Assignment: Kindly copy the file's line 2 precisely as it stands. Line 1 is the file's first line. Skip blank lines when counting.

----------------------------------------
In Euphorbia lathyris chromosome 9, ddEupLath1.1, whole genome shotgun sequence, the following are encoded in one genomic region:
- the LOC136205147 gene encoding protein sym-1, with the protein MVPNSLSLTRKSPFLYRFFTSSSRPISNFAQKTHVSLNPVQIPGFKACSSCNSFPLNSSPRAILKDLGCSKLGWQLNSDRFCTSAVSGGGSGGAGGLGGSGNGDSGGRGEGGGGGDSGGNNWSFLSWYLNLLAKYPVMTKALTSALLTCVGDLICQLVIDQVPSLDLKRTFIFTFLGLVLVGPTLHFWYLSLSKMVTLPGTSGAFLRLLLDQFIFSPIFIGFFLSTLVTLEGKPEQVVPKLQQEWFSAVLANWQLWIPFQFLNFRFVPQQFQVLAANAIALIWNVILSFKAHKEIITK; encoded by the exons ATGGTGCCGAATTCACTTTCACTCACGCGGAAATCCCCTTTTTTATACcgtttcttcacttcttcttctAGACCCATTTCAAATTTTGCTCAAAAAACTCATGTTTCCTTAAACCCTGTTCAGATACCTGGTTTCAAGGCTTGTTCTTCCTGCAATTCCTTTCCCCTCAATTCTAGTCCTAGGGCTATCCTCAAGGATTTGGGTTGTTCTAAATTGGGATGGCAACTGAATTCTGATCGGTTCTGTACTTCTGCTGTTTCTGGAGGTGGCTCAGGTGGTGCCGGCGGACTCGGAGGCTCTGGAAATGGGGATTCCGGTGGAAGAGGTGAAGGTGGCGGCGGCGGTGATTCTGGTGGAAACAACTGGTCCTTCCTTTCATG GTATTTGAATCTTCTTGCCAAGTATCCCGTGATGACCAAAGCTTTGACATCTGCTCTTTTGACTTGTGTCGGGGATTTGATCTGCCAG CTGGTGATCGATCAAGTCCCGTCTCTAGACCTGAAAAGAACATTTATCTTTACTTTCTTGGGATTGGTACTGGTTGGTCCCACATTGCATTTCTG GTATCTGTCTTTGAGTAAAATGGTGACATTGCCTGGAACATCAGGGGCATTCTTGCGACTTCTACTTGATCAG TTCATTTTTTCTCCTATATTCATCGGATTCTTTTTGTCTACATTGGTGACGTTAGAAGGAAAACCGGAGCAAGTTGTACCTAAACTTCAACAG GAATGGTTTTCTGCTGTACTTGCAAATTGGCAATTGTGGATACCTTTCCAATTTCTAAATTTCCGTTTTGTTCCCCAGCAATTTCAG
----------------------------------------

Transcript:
- the LOC136205147 gene encoding protein sym-1, with the protein MVPNSLSLTRKSPFLYRFFTSSSRPISNFAQKTHVSLNPVQIPGFKACSSCNSFPLNSSPRAILKDLGCSKLGWQLNSDRFCTSAVSGGGSGGAGGLGGSGNGDSGGRGEGGGGGDSGGNNWSFLSWYLNLLAKYPVMTKALTSALLTCVGDLICQLVIDQVPSLDLKRTFIFTFLGLVLVGPTLHFWYLSLSKMVTLPGTSGAFLRLLLDQFIFSPIFIGFFLSTLVTLEGKPEQVVPKLQQEWFSAVLANWQLWIPFQFLNFRFVPQQFQVLAANAIALIWNVILSFKAHKEIITK; encoded by the exons ATGGTGCCGAATTCACTTTCACTCACGCGGAAATCCCCTTTTTTATACcgtttcttcacttcttcttctAGACCCATTTCAAATTTTGCTCAAAAAACTCATGTTTCCTTAAACCCTGTTCAGATACCTGGTTTCAAGGCTTGTTCTTCCTGCAATTCCTTTCCCCTCAATTCTAGTCCTAGGGCTATCCTCAAGGATTTGGGTTGTTCTAAATTGGGATGGCAACTGAATTCTGATCGGTTCTGTACTTCTGCTGTTTCTGGAGGTGGCTCAGGTGGTGCCGGCGGACTCGGAGGCTCTGGAAATGGGGATTCCGGTGGAAGAGGTGAAGGTGGCGGCGGCGGTGATTCTGGTGGAAACAACTGGTCCTTCCTTTCATG GTATTTGAATCTTCTTGCCAAGTATCCCGTGATGACCAAAGCTTTGACATCTGCTCTTTTGACTTGTGTCGGGGATTTGATCTGCCAG CTGGTGATCGATCAAGTCCCGTCTCTAGACCTGAAAAGAACATTTATCTTTACTTTCTTGGGATTGGTACTGGTTGGTCCCACATTGCATTTCTG GTATCTGTCTTTGAGTAAAATGGTGACATTGCCTGGAACATCAGGGGCATTCTTGCGACTTCTACTTGATCAG TTCATTTTTTCTCCTATATTCATCGGATTCTTTTTGTCTACATTGGTGACGTTAGAAGGAAAACCGGAGCAAGTTGTACCTAAACTTCAACAG GAATGGTTTTCTGCTGTACTTGCAAATTGGCAATTGTGGATACCTTTCCAATTTCTAAATTTCCGTTTTGTTCCCCAGCAATTTCAG